"AR may just be on track to create a shift in computing significant enough to rival the smartphone," said Jitesh Ubrani, senior research analyst for IDC Mobile Device Trackers, in a statement. "However, the technology is still in its infancy and has a long runway ahead before reaching mass adoption."
Rising challenges, new horizons
If the current state of digital marketing has taught brands anything, it's that crafting a genuinely affecting linear narrative that has real reach is more difficult than ever, especially with the growth of technologies like ad blockers.
"Now more than ever we have to start with the audience," said Haber. "We need to think about what moves them emotionally."
AR and VR have shown they have immense emotional and engagement potential, but also bring more complexity to the table on the creative end, in many cases requiring “open world” environments with non-linear stories that demand to be modular, interactive and presented in three dimensions and with 360-degree views.
Another issue likely to arise is scalability of distribution, particularly on the VR side, which requires hardware that ranges from simple cardboard cutouts to immensely complex headsets.
“VR scale is limited by the number of goggles on faces and the outlets that distribute those goggles, while AR is more accessible through any smartphone," said Haber. "[VR] will become more advanced with additional hardware but for now, there is distribution [...] Nobody is leaning in, making something really special and then committing real media dollars to bring in users — yet."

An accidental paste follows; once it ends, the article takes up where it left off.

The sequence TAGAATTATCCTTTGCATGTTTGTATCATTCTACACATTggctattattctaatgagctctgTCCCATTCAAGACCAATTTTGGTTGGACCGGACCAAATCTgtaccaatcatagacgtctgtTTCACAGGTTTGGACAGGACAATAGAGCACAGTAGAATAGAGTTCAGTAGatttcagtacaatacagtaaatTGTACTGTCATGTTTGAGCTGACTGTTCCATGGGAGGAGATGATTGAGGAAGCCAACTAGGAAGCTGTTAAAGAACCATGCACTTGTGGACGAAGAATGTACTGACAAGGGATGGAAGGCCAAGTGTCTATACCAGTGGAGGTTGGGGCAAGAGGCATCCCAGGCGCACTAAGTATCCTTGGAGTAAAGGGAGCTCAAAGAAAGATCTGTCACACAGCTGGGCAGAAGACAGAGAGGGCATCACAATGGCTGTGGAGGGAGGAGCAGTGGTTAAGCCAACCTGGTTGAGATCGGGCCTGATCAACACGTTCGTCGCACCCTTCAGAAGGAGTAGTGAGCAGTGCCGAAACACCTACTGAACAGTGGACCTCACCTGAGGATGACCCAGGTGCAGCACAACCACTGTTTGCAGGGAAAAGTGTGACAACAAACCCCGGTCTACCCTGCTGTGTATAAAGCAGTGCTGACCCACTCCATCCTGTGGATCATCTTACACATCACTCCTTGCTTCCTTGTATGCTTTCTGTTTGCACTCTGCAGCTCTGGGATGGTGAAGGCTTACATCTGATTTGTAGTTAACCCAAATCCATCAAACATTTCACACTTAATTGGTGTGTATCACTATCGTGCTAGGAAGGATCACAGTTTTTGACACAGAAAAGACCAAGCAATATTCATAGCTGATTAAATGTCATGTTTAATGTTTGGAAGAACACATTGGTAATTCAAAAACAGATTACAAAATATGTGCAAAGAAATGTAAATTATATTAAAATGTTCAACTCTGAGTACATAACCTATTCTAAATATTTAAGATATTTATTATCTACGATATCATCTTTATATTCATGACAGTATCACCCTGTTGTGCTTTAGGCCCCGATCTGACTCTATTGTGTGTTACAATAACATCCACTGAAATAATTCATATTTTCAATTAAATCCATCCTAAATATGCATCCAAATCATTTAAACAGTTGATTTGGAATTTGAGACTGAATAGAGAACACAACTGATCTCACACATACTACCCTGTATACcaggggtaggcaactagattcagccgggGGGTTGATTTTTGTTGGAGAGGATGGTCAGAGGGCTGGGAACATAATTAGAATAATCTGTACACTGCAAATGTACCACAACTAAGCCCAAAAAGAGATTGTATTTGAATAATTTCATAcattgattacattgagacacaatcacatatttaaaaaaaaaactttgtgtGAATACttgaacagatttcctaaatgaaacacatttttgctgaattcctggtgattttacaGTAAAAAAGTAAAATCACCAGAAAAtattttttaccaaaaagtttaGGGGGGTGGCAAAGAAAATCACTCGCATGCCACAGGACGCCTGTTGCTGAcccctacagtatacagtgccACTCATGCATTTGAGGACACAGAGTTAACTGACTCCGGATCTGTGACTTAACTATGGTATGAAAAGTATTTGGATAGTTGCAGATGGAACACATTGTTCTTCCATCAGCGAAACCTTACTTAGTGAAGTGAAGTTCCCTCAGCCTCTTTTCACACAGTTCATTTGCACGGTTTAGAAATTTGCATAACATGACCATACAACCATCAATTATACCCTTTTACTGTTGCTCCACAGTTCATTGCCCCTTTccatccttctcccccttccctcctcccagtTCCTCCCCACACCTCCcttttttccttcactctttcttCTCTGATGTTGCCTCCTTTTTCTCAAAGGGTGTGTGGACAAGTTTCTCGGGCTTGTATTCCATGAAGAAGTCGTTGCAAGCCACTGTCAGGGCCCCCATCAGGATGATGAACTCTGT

But problems with hardware scalability might be resolved as early as 2017, per Haber, especially given the new pushes from Facebook, Google, HTC and Sony. An influx of hardware might ensure a sort of critical mass on the market that would inevitably increase demand for experiences that stretch beyond established niches like gaming.
That increased demand for more expansive, eclectic creative might ultimately prove to be a boon for the ad industry, per Cridlin. Marketers will always be seeking out campaigns and advertising avenues that have “never been done before,” and the horizons for VR/AR now appear vast as more tech players create affordable devices and accessible developer resources.
“Even if these technologies fail to gain the level of consumer attention we think they might, brands need to experiment to stay relevant and learn," Cridlin said. "If it’s not AR/VR, then it’s going to be something else and the brands that developed the ‘muscle memory’ of experimentation and exploration will be the brands that succeed.”